She told Jerry Dill, the mailman, that the Shop-a-Snak had just been robbed. Dill saw a man running between the building in which Ms. Moody worked, and the next building. He pursued the man and saw him get into a bluish-gray late 1960's model Chevrolet with a Florida license tag number RPD 923.

On January 26, 1982, at approximately 12:03 a.m., the appellant was stopped by the police in Flagstaff, Arizona. Apparently, at this time, the appellant had not violated any laws. At some point during this period, the police officer in question ran a check on the appellant's vehicle (Florida tag number RPD 923) with the National Crime Identification Center (NCIC) and discovered the car had been reported stolen.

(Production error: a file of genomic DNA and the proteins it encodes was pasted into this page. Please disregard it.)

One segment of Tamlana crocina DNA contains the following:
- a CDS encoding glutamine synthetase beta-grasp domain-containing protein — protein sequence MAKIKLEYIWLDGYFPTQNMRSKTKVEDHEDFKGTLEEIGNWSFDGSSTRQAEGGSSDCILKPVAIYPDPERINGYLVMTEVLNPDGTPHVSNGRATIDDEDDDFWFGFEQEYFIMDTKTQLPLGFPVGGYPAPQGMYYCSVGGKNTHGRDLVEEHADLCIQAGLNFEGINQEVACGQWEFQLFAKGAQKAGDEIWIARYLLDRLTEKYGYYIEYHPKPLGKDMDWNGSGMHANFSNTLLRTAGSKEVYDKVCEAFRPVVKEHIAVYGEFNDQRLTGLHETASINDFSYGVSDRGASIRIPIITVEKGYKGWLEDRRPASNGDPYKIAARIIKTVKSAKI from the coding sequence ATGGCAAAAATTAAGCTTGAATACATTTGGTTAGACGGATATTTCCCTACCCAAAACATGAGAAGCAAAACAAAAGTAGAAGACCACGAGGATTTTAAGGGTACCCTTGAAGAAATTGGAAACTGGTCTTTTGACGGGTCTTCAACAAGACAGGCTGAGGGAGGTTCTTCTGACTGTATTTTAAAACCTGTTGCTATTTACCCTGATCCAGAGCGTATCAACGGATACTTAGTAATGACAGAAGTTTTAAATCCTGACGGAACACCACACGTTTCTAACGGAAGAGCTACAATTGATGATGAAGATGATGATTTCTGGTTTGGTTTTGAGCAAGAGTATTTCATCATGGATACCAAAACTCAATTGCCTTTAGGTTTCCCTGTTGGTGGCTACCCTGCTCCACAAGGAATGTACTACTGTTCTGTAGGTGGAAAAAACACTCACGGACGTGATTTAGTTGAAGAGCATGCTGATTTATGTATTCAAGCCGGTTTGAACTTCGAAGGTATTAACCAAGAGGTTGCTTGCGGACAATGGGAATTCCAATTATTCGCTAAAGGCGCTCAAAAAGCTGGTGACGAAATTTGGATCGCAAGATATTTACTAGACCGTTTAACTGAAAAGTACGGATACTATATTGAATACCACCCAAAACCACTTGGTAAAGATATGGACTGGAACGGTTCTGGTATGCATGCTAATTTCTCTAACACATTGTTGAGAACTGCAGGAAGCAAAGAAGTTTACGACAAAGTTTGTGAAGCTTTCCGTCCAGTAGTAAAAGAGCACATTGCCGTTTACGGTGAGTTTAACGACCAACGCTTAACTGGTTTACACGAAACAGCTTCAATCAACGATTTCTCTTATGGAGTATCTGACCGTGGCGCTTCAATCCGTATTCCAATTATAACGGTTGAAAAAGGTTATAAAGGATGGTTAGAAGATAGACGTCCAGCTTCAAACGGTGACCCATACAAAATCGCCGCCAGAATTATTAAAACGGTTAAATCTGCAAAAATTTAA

The appellant was taken into custody at this time and was advised of the charges *208 against him, and he was given his Miranda warnings. He signed a written waiver of his Miranda rights.

Detective Joseph James of the Flagstaff Police Department questioned the appellant the next day concerning his involvement in an armed robbery in Birmingham, Alabama, and the appellant initially said he didn't know anything about this robbery. James then informed the appellant that Sergeant Miller of the Birmingham Police Department had informed him that there were several eyewitnesses to the robbery and someone had obtained the appellant's Florida tag number. He then asked the appellant to consider these facts.

After the two had talked for approximately forty-five minutes about various topics, the appellant told James, "I want to give you a statement." (R. 128). James testified the appellant stated that: